Advanced Cell Technology (ACT) Revs Up Pre-Clinical Studies for MS

There is more good news from leading stem cell biotech Advanced Cell Technology (ACT) on preclinical rodent studies using stem cells to treat mice with an MS-like condition.ACT, Advanced Cell Technology

They published a new paper in the journal Stem Cell Reports entitled “Human ESC-Derived MSCs Outperform Bone Marrow MSCs in the Treatment of an EAE Model of Multiple Sclerosis” by Wang, et al.

Note added: there’s a related interesting paper from Jeanne Loring and Tom Lane’s groups in the same issue using neural progenitors made from hES cells. Update: there’s more reason for hope on stem cells for multiple sclerosis in 2020. See recent posts here.

Mesenchymal stem cells (MSCs) derived from human embryonic stem (hES) cells, termed hES-MSCs by the authors) were able to substantially reduce symptoms of a Multiple Sclerosis (MS)-like disease in mice.

While the control mice were severely disabled by the MS modeling condition including paralysis, those treated with the hES-MSCs were significantly healthier. In some cases this difference was dramatic as shown in the video above (Courtesy of Dr. Xiaofang Wang and Dr. Ren-he Xu, ImStem Biotechnology, Inc.) where we see a hES-MSC-treated MS model mouse running around and a control severely ill.

Interestingly, the transplantation of the hES-MSCs appeared to greatly aid the MS model mice even though all the injected cells died, suggesting an indirect mechanism through secretion of trophic factors. This notion was further supported by the fact that non-lethally irradiated (and hence non-mitotic) hESC-MSCs were still therapeutically beneficial.


They also demonstrate fairly convincingly that the hES-MSCs were better at aiding the mice than MSCs derived from bone marrow (BM-MSCs). This difference was traceable to the unique ability of hES-MSCs to readily extravasate (crawl through blood vessels) into the central nervous system (see Figure 6C above). The inability of BM-MSCs to do much therapeutic benefit may be linked to their secretion of high levels of IL-6.

This paper is exciting and important. As with pretty much all papers in the biomedical field, there are some limitations here as well and room for future studies to further clarify things. For example, there is a growing realization that for a number of conditions, especially those involving the inflammatory and immune-related illnesses such as MS, the unique physiology of mice may yield results not entirely translatable to humans. Further, more specifically the MS model here, called experimental autoimmune encephalitis (EAE), has some limitations as a model of MS in humans. Still, this work represents a significant advance and provides hope for future treatments of MS based on stem cells.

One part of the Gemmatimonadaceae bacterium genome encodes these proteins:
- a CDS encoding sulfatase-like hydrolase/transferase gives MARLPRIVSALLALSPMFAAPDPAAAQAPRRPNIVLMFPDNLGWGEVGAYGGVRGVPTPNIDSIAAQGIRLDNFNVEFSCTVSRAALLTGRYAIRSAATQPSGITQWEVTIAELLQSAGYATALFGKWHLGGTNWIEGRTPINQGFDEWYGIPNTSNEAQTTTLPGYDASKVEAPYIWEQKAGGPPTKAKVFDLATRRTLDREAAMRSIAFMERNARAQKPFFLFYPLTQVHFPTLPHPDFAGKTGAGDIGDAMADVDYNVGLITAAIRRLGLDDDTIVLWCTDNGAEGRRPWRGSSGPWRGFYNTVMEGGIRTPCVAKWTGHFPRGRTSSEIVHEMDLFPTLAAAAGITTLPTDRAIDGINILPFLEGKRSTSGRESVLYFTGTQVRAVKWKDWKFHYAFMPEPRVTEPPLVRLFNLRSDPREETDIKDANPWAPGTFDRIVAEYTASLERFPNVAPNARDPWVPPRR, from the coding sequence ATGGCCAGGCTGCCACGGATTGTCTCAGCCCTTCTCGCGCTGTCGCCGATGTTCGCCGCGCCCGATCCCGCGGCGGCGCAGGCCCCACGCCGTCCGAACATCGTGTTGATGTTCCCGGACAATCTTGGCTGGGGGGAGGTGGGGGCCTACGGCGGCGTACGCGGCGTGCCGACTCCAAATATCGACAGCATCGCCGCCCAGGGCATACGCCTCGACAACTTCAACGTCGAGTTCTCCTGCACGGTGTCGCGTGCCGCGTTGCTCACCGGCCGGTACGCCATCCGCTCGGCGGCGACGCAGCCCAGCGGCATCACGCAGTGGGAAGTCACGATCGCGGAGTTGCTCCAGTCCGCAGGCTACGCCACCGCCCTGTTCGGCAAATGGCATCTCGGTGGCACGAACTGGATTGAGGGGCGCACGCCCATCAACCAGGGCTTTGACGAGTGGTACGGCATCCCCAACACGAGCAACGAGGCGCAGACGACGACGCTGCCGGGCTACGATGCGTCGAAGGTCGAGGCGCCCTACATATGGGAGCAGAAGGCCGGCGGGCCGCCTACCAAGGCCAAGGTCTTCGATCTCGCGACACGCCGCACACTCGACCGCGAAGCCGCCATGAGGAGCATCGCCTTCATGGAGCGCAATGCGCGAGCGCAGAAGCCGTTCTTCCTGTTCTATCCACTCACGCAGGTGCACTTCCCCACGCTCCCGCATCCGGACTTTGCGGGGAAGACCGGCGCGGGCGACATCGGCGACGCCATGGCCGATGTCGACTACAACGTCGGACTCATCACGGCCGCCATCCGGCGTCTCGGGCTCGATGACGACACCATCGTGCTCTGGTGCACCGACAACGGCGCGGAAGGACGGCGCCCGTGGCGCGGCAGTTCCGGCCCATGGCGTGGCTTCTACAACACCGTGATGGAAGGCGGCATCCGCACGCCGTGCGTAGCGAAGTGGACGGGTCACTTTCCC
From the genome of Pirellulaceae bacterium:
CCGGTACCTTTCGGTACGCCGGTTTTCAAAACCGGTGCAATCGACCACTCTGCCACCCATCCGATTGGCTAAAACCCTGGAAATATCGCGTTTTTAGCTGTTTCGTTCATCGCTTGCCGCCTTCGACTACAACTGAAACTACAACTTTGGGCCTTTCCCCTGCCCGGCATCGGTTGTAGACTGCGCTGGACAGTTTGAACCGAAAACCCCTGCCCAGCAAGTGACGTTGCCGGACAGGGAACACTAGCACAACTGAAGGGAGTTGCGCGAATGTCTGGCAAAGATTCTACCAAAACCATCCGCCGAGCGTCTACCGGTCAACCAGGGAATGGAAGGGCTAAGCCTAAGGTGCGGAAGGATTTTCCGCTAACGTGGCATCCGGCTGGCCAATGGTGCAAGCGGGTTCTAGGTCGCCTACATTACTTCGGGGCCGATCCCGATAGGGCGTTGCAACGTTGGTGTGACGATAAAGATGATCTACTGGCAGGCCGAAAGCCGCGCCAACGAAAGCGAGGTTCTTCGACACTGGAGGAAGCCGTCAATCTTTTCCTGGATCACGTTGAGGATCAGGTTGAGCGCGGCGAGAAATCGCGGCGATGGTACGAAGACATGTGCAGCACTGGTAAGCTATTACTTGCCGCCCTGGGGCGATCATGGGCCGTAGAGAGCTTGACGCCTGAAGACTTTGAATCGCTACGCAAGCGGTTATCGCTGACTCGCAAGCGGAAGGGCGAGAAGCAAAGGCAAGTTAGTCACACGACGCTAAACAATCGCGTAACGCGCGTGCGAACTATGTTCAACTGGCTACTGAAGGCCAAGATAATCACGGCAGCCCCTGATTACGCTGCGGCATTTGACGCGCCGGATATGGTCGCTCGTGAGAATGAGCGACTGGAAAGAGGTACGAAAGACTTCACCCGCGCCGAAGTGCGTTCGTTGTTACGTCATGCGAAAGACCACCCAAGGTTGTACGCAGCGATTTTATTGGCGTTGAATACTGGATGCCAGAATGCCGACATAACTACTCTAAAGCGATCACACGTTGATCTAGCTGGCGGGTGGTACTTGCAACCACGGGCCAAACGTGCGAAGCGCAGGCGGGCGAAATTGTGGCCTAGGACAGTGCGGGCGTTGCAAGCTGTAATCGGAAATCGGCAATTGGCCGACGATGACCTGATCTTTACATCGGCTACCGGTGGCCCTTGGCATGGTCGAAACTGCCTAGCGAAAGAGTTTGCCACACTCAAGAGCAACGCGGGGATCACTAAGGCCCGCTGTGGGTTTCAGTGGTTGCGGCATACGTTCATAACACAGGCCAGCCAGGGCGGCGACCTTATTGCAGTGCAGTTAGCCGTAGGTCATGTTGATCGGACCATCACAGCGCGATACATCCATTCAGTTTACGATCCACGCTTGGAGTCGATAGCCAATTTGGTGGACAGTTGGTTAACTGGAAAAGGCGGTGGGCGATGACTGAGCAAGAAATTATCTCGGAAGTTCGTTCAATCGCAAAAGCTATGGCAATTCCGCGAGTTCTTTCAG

5 thoughts on “Advanced Cell Technology (ACT) Revs Up Pre-Clinical Studies for MS”

  1. very good news and very good writing Paul. Congratulation! It is alwas good to read about experiments that might bring us closer to cure/treat a devestating disease in our life time.

    Even though, it is a great achivement, I remain sceptic. In MS, the major problem causing permanent paralysis is not autoimmunity and inflammation, it is neurodegeneration which is most likely not caused by autoimmunity. There is something unknown going on in the CNS and it seems that not only myelin, but axons and neuros are damaged. No one knows the reason.

    So, if the BBB is intact, I have no idea how Lanza’s stem cells can help progressive MS patients.

    It is too bad, but EAE has nothing to do with MS, poor mice are killed for nothing. I wish I am wrong and look forward to any explanation how hES-MSCs can benefit progressive MS patients who have no systematic inflammation and autoimmunity.

  2. Patti McCullough

    Finally the long-awaited “dancing” mice paper/video follow up to your original post on same Paul, after Dr. Lanza presented at Brigham-Women’s Symposium June 2013. When you read that transcript, I recall you writing “If what he (Lanza) says is true, this could be huge.” You also said the hemangioblast-derived eMSCs is what sets ACTC’s MSC cells apart from the 200+ other patents. Indeed, we are eagerly awaiting the results of the Tufts Veterinary School trials with ACTC’s eMSC cells on dogs. It would be a home run just to have them effective on our beloved animal companions, but Lanza has said positive results from those trials should lead to FDA-approved human trials of same. Reminder that ten diseases being trialed with ACTC’s eMSCs at Tufts. Stay tuned.

    1. Hi Patti,
      Someone actually remembers (in detail!) or pays attention to what I wrote from last year!? I’m impressed and humbled. But seriously, although this is exciting stuff it makes sense to start out skeptical in my opinion in this kind of situation.

  3. Paul, thanks for your ongoing reporting of the advances in stem cell / regenerative medicine. You sure are on to something here with ACT’s MSC cells repairing mouse nerve cells through their trophic factors. So it appears that the MSC’s only have a short life once injected into the mice but the factors they develop are simply incredible.

    ACT also have similar hESC MSC canine trials at Tuffs uni, would you please keep us informed of further developments there?

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